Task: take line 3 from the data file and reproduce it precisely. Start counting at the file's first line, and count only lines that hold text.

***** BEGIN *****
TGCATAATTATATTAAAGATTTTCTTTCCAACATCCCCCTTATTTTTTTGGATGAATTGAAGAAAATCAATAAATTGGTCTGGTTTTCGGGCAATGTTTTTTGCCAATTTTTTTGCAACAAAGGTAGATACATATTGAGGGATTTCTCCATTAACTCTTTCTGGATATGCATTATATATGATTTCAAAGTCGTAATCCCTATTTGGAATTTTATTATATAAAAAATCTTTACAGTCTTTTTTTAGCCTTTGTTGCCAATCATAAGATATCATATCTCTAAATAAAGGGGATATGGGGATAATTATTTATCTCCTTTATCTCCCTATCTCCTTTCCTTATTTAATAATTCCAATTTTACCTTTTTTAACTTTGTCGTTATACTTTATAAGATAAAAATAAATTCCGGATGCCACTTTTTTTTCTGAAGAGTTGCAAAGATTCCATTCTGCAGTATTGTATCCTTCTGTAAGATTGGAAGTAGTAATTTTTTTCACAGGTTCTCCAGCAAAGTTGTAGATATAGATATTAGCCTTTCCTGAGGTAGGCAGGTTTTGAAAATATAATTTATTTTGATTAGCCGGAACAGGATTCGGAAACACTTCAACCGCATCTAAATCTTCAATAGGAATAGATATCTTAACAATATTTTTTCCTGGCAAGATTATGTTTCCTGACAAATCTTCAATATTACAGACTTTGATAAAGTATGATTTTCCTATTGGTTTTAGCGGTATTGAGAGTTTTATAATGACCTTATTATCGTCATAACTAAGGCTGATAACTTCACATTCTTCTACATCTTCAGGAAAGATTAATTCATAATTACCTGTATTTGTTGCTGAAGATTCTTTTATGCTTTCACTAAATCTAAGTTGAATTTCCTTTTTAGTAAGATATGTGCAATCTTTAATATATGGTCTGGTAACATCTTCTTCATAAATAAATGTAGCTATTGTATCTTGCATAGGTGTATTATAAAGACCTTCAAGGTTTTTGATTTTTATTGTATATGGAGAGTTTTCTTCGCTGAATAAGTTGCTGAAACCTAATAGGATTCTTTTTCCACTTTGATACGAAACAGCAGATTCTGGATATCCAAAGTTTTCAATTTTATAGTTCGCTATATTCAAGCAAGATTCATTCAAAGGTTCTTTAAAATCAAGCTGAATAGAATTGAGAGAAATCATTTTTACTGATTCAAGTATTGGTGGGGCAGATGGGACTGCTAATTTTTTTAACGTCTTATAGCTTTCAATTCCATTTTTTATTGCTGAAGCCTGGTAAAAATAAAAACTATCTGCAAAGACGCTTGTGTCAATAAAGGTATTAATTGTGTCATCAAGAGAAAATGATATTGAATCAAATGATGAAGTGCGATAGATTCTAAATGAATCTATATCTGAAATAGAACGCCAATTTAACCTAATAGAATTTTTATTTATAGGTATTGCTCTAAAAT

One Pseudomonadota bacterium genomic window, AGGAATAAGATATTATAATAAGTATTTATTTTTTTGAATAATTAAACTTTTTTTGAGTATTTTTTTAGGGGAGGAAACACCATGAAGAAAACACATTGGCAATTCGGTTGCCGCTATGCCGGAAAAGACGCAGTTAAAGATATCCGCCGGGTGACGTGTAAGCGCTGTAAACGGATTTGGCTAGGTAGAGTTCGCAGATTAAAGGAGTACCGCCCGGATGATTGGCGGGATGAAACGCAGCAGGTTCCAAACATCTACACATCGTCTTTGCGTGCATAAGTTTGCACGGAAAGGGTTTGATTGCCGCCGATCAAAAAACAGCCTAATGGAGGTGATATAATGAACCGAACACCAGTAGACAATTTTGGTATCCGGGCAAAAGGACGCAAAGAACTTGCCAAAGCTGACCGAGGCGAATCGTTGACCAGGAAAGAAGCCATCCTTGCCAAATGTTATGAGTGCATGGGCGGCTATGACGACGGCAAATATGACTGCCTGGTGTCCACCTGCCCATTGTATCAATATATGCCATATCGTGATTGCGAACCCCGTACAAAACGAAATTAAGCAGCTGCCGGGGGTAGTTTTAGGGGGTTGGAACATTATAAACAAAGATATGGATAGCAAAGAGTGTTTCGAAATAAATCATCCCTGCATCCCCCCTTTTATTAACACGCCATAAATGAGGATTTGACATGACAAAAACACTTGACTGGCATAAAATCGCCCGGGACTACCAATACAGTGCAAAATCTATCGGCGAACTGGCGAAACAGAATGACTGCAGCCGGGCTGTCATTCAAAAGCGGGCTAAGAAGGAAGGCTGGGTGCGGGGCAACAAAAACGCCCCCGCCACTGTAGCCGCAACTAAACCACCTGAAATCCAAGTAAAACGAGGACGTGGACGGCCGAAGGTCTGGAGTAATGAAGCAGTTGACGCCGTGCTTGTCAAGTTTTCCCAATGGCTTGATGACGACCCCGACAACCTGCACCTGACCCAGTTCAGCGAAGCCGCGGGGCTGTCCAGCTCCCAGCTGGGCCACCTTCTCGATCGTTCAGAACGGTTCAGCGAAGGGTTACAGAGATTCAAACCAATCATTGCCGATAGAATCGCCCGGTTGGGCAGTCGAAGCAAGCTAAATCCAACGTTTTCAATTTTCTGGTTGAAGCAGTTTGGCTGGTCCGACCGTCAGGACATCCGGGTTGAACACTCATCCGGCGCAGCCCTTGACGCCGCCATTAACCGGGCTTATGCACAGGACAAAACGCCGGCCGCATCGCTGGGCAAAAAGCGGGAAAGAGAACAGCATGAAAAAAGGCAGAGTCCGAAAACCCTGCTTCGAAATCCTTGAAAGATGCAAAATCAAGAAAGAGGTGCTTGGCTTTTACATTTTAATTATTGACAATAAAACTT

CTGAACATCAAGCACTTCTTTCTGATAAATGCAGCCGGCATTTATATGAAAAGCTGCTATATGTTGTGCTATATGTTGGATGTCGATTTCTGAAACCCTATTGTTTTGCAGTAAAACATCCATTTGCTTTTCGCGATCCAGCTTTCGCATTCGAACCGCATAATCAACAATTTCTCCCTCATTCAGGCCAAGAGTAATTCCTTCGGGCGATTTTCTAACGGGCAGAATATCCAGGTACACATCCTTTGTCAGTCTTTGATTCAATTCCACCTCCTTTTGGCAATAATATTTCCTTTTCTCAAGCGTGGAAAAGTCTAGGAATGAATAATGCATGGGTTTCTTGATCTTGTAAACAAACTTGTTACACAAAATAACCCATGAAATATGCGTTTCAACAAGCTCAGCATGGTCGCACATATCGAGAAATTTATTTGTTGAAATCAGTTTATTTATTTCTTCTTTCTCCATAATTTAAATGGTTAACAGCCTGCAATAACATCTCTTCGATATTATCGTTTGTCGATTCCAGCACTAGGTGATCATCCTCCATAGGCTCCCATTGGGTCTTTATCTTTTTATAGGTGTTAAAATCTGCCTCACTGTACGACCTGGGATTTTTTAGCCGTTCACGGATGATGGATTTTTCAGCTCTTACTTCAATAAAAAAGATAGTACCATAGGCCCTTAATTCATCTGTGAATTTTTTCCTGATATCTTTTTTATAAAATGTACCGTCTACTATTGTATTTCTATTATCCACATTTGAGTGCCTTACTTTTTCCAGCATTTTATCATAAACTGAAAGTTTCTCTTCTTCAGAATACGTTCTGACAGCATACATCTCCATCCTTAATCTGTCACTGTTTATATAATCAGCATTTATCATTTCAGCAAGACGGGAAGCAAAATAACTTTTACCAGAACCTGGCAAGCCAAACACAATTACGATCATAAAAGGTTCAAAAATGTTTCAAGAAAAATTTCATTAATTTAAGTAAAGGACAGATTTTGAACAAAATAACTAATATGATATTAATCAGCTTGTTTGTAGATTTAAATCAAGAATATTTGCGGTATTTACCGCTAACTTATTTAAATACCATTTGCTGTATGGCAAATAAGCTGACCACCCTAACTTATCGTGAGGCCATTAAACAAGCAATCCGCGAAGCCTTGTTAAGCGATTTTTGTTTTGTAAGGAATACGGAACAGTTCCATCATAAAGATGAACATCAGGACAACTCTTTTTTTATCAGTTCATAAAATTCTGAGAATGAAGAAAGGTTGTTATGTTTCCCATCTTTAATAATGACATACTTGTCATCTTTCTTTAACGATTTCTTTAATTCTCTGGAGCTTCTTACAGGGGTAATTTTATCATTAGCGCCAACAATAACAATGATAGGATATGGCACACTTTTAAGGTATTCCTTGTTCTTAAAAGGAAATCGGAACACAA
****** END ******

CTGAACATCAAGCACTTCTTTCTGATAAATGCAGCCGGCATTTATATGAAAAGCTGCTATATGTTGTGCTATATGTTGGATGTCGATTTCTGAAACCCTATTGTTTTGCAGTAAAACATCCATTTGCTTTTCGCGATCCAGCTTTCGCATTCGAACCGCATAATCAACAATTTCTCCCTCATTCAGGCCAAGAGTAATTCCTTCGGGCGATTTTCTAACGGGCAGAATATCCAGGTACACATCCTTTGTCAGTCTTTGATTCAATTCCACCTCCTTTTGGCAATAATATTTCCTTTTCTCAAGCGTGGAAAAGTCTAGGAATGAATAATGCATGGGTTTCTTGATCTTGTAAACAAACTTGTTACACAAAATAACCCATGAAATATGCGTTTCAACAAGCTCAGCATGGTCGCACATATCGAGAAATTTATTTGTTGAAATCAGTTTATTTATTTCTTCTTTCTCCATAATTTAAATGGTTAACAGCCTGCAATAACATCTCTTCGATATTATCGTTTGTCGATTCCAGCACTAGGTGATCATCCTCCATAGGCTCCCATTGGGTCTTTATCTTTTTATAGGTGTTAAAATCTGCCTCACTGTACGACCTGGGATTTTTTAGCCGTTCACGGATGATGGATTTTTCAGCTCTTACTTCAATAAAAAAGATAGTACCATAGGCCCTTAATTCATCTGTGAATTTTTTCCTGATATCTTTTTTATAAAATGTACCGTCTACTATTGTATTTCTATTATCCACATTTGAGTGCCTTACTTTTTCCAGCATTTTATCATAAACTGAAAGTTTCTCTTCTTCAGAATACGTTCTGACAGCATACATCTCCATCCTTAATCTGTCACTGTTTATATAATCAGCATTTATCATTTCAGCAAGACGGGAAGCAAAATAACTTTTACCAGAACCTGGCAAGCCAAACACAATTACGATCATAAAAGGTTCAAAAATGTTTCAAGAAAAATTTCATTAATTTAAGTAAAGGACAGATTTTGAACAAAATAACTAATATGATATTAATCAGCTTGTTTGTAGATTTAAATCAAGAATATTTGCGGTATTTACCGCTAACTTATTTAAATACCATTTGCTGTATGGCAAATAAGCTGACCACCCTAACTTATCGTGAGGCCATTAAACAAGCAATCCGCGAAGCCTTGTTAAGCGATTTTTGTTTTGTAAGGAATACGGAACAGTTCCATCATAAAGATGAACATCAGGACAACTCTTTTTTTATCAGTTCATAAAATTCTGAGAATGAAGAAAGGTTGTTATGTTTCCCATCTTTAATAATGACATACTTGTCATCTTTCTTTAACGATTTCTTTAATTCTCTGGAGCTTCTTACAGGGGTAATTTTATCATTAGCGCCAACAATAACAATGATAGGATATGGCACACTTTTAAGGTATTCCTTGTTCTTAAAAGGAAATCGGAACACAA